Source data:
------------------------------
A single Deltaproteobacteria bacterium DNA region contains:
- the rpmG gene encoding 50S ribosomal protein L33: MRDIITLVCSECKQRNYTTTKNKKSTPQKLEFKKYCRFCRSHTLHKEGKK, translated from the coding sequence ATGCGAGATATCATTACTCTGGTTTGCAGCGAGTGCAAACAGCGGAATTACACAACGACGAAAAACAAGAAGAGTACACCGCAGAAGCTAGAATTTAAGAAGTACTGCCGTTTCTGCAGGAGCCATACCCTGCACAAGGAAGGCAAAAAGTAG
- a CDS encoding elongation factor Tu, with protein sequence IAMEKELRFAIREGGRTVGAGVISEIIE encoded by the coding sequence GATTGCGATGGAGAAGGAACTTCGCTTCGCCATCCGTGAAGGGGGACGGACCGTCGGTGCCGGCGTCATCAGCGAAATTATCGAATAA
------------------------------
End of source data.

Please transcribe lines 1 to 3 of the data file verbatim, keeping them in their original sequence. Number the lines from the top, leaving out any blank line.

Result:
A single Deltaproteobacteria bacterium DNA region contains:
- the rpmG gene encoding 50S ribosomal protein L33: MRDIITLVCSECKQRNYTTTKNKKSTPQKLEFKKYCRFCRSHTLHKEGKK, translated from the coding sequence ATGCGAGATATCATTACTCTGGTTTGCAGCGAGTGCAAACAGCGGAATTACACAACGACGAAAAACAAGAAGAGTACACCGCAGAAGCTAGAATTTAAGAAGTACTGCCGTTTCTGCAGGAGCCATACCCTGCACAAGGAAGGCAAAAAGTAG
- a CDS encoding elongation factor Tu, with protein sequence IAMEKELRFAIREGGRTVGAGVISEIIE encoded by the coding sequence GATTGCGATGGAGAAGGAACTTCGCTTCGCCATCCGTGAAGGGGGACGGACCGTCGGTGCCGGCGTCATCAGCGAAATTATCGAATAA